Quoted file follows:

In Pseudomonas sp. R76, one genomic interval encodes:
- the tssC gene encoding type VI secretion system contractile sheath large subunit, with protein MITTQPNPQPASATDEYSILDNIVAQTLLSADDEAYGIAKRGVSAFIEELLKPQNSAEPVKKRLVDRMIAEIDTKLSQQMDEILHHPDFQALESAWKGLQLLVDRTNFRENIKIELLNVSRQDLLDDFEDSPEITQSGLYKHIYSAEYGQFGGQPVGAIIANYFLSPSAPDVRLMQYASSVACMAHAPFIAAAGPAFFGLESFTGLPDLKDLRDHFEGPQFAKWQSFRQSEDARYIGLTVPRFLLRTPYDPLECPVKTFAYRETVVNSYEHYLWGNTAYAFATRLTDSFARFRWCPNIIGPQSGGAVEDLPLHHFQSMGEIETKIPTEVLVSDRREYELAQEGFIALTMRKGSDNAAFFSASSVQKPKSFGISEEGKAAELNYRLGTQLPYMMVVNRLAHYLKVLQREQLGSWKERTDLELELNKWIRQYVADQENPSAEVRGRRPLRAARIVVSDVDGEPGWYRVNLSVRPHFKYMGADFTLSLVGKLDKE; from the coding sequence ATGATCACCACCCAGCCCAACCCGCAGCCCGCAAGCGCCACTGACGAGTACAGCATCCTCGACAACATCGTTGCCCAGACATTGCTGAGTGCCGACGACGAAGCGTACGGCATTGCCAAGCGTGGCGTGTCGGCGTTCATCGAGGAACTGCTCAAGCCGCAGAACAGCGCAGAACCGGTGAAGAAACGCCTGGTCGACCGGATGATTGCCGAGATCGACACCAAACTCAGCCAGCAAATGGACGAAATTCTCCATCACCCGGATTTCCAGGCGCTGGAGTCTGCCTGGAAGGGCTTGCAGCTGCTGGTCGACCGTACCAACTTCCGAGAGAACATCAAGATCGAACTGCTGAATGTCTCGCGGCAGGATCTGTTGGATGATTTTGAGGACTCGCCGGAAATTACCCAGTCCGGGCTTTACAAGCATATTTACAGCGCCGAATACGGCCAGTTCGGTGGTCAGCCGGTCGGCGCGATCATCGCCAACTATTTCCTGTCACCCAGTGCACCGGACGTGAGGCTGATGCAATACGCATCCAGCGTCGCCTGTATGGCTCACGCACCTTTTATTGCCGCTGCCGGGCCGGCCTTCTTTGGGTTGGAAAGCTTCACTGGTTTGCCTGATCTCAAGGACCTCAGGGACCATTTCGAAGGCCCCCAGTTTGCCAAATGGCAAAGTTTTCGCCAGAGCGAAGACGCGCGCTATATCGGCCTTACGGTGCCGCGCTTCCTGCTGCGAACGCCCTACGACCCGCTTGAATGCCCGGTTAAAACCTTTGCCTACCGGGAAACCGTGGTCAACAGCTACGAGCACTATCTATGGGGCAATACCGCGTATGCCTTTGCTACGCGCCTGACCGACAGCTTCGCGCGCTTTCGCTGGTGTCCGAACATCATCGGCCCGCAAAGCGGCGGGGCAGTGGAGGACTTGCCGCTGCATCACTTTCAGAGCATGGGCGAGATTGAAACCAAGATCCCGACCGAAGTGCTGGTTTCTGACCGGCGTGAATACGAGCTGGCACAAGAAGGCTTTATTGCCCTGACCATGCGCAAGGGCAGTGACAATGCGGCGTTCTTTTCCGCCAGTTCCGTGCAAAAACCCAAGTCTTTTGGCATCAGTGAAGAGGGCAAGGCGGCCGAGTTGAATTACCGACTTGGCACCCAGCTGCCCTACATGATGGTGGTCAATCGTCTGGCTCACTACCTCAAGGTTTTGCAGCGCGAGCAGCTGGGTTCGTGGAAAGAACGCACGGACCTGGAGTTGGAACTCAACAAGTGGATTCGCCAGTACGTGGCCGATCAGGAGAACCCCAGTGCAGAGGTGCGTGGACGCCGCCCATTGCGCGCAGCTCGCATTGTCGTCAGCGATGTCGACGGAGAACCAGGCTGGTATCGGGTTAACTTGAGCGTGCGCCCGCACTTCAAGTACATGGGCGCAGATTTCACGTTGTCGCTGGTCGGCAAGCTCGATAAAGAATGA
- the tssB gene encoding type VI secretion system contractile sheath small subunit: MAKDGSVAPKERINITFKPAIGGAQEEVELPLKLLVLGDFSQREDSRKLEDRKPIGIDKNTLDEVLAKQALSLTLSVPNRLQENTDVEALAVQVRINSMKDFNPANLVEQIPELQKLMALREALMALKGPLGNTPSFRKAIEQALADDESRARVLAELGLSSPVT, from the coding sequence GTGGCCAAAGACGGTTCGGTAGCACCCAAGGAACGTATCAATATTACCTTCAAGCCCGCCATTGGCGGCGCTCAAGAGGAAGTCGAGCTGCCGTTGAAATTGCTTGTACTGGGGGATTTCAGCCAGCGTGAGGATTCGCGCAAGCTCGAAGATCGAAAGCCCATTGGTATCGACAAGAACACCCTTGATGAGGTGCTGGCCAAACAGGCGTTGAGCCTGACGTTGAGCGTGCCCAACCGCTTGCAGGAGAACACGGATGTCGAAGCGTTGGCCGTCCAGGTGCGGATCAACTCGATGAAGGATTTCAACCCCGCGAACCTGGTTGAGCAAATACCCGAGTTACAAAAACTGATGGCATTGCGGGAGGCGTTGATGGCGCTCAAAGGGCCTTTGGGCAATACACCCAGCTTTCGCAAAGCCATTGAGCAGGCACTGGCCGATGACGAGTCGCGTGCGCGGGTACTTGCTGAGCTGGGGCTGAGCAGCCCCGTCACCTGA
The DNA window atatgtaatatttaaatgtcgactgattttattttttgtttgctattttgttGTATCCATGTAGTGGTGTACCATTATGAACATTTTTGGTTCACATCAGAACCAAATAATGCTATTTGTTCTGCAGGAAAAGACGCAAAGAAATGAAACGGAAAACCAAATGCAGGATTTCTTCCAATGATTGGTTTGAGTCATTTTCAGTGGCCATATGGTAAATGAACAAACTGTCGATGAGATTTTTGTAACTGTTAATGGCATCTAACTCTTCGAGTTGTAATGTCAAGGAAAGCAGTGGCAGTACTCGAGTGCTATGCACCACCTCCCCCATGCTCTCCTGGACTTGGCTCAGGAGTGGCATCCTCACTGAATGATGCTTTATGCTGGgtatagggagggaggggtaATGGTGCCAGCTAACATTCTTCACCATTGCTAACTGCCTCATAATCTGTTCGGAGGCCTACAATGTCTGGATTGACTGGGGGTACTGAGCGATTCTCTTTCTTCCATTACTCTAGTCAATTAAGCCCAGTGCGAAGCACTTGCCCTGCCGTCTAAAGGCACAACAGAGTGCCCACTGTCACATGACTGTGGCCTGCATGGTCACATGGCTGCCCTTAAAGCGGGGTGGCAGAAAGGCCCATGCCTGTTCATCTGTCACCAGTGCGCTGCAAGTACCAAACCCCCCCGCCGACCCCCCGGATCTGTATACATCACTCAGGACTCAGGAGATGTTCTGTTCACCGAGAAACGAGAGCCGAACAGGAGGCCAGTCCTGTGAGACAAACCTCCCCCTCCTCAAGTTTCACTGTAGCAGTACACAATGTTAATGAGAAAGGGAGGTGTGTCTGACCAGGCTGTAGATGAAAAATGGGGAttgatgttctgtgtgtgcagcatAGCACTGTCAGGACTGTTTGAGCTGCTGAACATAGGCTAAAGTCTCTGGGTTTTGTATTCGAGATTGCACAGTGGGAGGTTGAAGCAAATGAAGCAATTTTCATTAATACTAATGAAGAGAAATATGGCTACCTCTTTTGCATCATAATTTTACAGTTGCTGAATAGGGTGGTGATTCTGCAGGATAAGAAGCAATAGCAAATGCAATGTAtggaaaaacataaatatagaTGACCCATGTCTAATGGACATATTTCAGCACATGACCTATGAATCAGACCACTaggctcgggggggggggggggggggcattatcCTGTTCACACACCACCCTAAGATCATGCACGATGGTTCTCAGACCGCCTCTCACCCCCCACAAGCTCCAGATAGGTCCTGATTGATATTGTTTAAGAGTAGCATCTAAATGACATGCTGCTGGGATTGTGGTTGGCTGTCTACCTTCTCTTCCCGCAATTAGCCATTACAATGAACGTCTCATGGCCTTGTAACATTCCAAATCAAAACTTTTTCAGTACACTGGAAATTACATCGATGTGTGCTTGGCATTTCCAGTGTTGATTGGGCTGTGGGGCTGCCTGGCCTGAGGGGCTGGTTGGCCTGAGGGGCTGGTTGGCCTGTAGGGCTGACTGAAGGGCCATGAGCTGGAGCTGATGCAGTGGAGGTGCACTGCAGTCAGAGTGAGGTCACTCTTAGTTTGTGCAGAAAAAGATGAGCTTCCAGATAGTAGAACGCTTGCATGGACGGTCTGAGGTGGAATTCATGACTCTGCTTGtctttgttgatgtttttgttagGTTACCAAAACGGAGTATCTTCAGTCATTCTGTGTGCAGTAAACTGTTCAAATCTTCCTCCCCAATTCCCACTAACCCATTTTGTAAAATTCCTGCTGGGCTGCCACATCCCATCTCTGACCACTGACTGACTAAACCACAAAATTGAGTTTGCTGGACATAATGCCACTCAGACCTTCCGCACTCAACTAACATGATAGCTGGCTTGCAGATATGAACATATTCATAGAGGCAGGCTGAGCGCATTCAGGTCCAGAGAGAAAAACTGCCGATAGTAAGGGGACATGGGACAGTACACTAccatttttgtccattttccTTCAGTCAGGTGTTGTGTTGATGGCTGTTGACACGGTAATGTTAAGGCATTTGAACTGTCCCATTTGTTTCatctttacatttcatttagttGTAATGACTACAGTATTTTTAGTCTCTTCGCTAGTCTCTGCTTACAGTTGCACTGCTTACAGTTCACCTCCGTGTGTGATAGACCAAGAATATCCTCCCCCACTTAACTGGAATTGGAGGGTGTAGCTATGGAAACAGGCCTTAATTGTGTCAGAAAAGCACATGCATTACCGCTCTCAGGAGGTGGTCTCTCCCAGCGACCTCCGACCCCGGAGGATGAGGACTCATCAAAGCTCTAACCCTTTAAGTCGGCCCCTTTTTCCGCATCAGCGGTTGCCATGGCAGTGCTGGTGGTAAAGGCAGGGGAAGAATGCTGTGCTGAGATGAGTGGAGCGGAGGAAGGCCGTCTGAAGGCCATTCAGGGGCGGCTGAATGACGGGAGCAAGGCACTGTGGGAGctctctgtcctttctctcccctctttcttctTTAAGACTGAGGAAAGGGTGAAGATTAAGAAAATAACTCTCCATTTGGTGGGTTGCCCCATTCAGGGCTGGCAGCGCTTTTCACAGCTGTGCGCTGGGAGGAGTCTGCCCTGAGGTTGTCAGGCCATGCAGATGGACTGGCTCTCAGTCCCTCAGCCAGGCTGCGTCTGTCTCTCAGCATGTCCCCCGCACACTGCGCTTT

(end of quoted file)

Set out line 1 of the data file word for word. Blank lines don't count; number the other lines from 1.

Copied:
In Pseudomonas sp. R76, one genomic interval encodes: